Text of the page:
Books in the Law
From Washington Lawyer, May 2011
By Ronald Goldfarb
By Ronald K. L. Collins and Sam Chaltain
Oxford University Press, 2011
In We Must Not Be Afraid to Be Free: Stories of Free Expression in America, Ronald K. L. Collins and Sam Chaltain analyze important First Amendment issues that raised recurring conflicts in our nation’s history. They do so in a storytelling fashion that provides easy yet authoritative readings, for students especially. Their case histories are familiar ones that experts and lawyers will know; they have been written about before in greater depth. But for a panorama of interesting conflicts, most not resolved now, or probably ever, this book is an easy introduction for neophytes and a fresh reminder for professionals. It is an engaging primer that includes key First Amendment cases (Anastaplo and Gitlow), precedent–setting decisions on pornography and obscenity, flag burning, hate speech, students’ rights, libel and defamation, along with interesting collateral materials—a thorough list of leading First Amendment cases, an interview with the late U.S. Supreme Court Justice Hugo Black, and analysis of Professor Alexander Meiklejohn’s important theories about free speech.
Their essays are succinct but inclusive. In 34 pages, the authors synthesize the line of cases dealing with hate speech. Focusing on a 1992 St. Paul, Minnesota, cross burning decision, they describe the related decisions that distinguished between point of view and threatful action, between expressions and conduct—notions not always separated by a clear line.
The era of political correctness has included sensitivity to verbal attacks on race, religion, sexual orientation, and ethnicity, which, First Amendment purists claimed, resulted in “outsider jurisprudence.” When are words and images equivalent to action, and arguably are not free expression protected by the First Amendment? The line of Supreme Court cases on the subject—not all so clear in their conclusions—is presented, leaving a general principle in place, but an unpredictable future. Courts will continue to grapple with distinguishing between acts and ideas, and imaginative attorneys will continue to advocate the policies for favoring one over the other.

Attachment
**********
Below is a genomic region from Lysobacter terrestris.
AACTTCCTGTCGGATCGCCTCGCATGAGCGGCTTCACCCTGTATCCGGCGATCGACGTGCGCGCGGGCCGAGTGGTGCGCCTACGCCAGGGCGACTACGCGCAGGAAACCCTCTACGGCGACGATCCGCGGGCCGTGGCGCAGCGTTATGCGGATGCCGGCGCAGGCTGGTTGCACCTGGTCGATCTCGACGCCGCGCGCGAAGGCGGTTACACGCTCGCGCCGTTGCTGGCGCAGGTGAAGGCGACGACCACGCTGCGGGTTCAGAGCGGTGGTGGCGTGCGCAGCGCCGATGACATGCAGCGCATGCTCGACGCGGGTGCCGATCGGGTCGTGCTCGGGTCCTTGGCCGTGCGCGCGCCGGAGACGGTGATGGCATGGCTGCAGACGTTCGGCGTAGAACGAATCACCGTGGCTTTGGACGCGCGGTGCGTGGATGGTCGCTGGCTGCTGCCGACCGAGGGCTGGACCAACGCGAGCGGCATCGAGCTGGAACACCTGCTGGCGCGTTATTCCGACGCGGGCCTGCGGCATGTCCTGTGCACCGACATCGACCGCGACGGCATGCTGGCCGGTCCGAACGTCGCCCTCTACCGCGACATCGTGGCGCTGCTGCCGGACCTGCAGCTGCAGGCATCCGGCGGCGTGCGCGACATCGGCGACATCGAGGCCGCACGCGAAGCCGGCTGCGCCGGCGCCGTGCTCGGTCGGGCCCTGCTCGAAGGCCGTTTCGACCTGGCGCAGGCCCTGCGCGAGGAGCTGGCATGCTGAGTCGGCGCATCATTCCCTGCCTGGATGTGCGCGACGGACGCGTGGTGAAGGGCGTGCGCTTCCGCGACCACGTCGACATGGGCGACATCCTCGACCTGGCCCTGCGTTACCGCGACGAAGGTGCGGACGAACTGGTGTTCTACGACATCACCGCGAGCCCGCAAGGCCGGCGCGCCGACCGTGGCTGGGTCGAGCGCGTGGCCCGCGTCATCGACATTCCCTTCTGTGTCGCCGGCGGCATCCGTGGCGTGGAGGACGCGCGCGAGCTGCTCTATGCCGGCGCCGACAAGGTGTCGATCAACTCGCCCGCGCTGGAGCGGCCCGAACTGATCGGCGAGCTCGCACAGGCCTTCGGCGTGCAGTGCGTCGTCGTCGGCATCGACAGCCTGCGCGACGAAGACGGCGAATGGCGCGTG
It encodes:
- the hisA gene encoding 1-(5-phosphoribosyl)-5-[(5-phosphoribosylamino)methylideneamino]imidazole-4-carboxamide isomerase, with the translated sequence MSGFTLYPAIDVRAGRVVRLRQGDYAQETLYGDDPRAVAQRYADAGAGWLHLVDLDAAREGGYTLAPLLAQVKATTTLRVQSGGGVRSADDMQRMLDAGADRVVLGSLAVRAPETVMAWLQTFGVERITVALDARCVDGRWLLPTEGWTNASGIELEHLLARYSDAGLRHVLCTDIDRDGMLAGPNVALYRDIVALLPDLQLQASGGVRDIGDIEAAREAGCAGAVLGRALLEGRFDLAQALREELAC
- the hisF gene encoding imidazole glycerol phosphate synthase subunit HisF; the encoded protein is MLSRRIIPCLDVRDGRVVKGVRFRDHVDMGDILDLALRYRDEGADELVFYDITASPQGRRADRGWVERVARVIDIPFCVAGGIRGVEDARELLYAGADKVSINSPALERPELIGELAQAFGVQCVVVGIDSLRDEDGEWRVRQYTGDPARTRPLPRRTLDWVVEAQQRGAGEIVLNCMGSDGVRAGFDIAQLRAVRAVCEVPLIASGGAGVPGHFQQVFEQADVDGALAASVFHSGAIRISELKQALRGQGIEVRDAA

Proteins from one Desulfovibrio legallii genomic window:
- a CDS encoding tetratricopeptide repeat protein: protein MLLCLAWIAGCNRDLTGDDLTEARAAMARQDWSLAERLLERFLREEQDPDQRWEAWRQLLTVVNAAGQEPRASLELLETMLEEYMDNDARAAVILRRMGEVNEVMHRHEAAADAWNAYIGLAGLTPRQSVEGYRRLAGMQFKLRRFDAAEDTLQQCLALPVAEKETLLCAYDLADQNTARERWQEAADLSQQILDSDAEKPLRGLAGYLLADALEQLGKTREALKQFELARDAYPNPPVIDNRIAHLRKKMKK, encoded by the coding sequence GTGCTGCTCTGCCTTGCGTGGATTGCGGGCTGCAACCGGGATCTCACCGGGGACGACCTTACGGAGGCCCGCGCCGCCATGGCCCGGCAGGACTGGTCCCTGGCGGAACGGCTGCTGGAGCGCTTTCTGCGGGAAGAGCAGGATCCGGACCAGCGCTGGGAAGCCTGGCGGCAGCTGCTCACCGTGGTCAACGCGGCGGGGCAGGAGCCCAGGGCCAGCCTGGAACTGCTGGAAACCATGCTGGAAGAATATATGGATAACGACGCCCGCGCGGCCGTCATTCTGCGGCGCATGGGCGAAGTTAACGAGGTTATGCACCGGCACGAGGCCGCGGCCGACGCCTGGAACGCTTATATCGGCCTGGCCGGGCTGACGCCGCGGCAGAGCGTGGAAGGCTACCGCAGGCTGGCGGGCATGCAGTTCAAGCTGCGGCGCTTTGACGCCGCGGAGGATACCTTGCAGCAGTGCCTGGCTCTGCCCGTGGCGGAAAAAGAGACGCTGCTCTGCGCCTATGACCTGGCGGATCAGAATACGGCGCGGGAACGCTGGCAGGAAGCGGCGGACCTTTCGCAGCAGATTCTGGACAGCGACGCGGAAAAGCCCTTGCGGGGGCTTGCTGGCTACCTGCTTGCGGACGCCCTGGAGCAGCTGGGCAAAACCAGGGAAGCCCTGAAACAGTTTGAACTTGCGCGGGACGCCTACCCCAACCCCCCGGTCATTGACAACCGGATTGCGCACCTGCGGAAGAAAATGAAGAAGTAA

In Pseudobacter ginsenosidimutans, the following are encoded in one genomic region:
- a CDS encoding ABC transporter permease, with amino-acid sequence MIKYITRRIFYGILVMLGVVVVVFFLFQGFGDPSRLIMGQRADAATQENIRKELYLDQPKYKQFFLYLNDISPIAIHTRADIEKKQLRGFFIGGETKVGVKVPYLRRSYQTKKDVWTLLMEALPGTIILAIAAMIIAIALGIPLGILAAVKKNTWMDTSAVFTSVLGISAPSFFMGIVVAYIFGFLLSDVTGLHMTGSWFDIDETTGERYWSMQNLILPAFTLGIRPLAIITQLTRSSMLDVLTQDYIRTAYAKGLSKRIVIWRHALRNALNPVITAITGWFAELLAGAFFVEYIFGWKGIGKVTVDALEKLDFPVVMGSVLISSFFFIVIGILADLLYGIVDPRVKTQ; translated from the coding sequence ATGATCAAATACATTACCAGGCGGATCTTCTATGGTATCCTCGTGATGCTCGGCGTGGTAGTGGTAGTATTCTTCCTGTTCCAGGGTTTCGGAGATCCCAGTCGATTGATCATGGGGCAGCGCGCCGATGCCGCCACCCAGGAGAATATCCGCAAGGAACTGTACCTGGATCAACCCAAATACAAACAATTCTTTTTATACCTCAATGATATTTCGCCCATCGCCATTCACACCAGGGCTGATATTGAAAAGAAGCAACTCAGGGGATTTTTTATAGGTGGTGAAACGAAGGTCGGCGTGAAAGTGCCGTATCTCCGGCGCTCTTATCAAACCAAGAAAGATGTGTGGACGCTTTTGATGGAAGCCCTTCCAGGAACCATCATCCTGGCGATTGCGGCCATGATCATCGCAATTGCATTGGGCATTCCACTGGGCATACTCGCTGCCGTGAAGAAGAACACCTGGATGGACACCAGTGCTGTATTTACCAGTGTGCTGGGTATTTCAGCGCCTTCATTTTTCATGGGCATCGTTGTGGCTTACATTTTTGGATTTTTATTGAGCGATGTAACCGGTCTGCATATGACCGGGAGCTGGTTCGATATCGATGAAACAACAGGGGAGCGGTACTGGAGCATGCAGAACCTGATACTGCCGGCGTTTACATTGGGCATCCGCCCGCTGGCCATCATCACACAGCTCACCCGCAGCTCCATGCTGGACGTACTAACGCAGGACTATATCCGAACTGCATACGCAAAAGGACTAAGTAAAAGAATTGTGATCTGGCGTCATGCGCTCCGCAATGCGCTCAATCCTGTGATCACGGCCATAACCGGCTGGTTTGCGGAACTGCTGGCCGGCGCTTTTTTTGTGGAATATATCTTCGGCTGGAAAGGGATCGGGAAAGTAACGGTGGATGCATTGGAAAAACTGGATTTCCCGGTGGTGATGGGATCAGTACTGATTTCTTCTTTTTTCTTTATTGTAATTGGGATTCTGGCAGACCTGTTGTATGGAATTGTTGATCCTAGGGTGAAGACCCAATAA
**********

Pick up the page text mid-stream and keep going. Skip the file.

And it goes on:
Collins and Chaltain draw on the seminal writing of professor and philosopher Zechariah Chafee and precedential Supreme Court cases to analyze the relationship between defamation and libel and constitutionally protected free speech. They describe the career and cases of a First Amendment lawyer Elmer Gertz to tell this story, along with interesting asides about former president Richard Nixon relating to the public–private distinction courts use in measuring responsibility for libel, and the standards of care that apply in cases that balance the need for a robust debate of issues with the need for responsibility for false criticism.
The authors juxtapose biographical information about civil rights lawyer Robert Carter and Justice Black to discuss one confounding area of First Amendment constitutional law—freedom of association. Justice Black was a Ku Klux Klan member as a young Alabama politician but a civil libertarian’s hero in his career on the Court; he advocated absolutism in First Amendment issues. Carter was a NAACP attorney who argued important First Amendment cases before the high court. The authors use these historic figures to relate the background of an important case, NAACP v. Alabama, which dealt with the First Amendment’s freedom of association provision.